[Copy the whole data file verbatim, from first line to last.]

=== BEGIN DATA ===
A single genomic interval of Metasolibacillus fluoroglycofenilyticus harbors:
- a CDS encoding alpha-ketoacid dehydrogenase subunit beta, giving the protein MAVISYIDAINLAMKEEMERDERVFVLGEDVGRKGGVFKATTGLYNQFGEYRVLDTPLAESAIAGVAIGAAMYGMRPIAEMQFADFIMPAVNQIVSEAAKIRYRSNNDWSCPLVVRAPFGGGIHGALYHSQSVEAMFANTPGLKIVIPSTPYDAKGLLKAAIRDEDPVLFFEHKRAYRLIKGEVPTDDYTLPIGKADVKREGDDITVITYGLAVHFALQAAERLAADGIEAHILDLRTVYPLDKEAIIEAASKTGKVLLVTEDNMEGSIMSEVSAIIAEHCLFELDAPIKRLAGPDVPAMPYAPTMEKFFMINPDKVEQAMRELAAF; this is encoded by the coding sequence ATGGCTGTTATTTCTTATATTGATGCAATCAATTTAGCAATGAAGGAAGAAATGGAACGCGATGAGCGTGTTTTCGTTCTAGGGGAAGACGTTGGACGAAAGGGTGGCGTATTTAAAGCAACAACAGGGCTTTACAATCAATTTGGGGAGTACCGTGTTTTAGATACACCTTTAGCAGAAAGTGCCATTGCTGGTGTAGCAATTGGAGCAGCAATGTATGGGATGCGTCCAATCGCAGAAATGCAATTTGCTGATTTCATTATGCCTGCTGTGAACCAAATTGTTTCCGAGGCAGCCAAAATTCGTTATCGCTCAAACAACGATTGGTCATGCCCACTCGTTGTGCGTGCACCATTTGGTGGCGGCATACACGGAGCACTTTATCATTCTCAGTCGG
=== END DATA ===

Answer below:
A single genomic interval of Metasolibacillus fluoroglycofenilyticus harbors:
- a CDS encoding alpha-ketoacid dehydrogenase subunit beta, giving the protein MAVISYIDAINLAMKEEMERDERVFVLGEDVGRKGGVFKATTGLYNQFGEYRVLDTPLAESAIAGVAIGAAMYGMRPIAEMQFADFIMPAVNQIVSEAAKIRYRSNNDWSCPLVVRAPFGGGIHGALYHSQSVEAMFANTPGLKIVIPSTPYDAKGLLKAAIRDEDPVLFFEHKRAYRLIKGEVPTDDYTLPIGKADVKREGDDITVITYGLAVHFALQAAERLAADGIEAHILDLRTVYPLDKEAIIEAASKTGKVLLVTEDNMEGSIMSEVSAIIAEHCLFELDAPIKRLAGPDVPAMPYAPTMEKFFMINPDKVEQAMRELAAF; this is encoded by the coding sequence ATGGCTGTTATTTCTTATATTGATGCAATCAATTTAGCAATGAAGGAAGAAATGGAACGCGATGAGCGTGTTTTCGTTCTAGGGGAAGACGTTGGACGAAAGGGTGGCGTATTTAAAGCAACAACAGGGCTTTACAATCAATTTGGGGAGTACCGTGTTTTAGATACACCTTTAGCAGAAAGTGCCATTGCTGGTGTAGCAATTGGAGCAGCAATGTATGGGATGCGTCCAATCGCAGAAATGCAATTTGCTGATTTCATTATGCCTGCTGTGAACCAAATTGTTTCCGAGGCAGCCAAAATTCGTTATCGCTCAAACAACGATTGGTCATGCCCACTCGTTGTGCGTGCACCATTTGGTGGCGGCATACACGGAGCACTTTATCATTCTCAGTCGG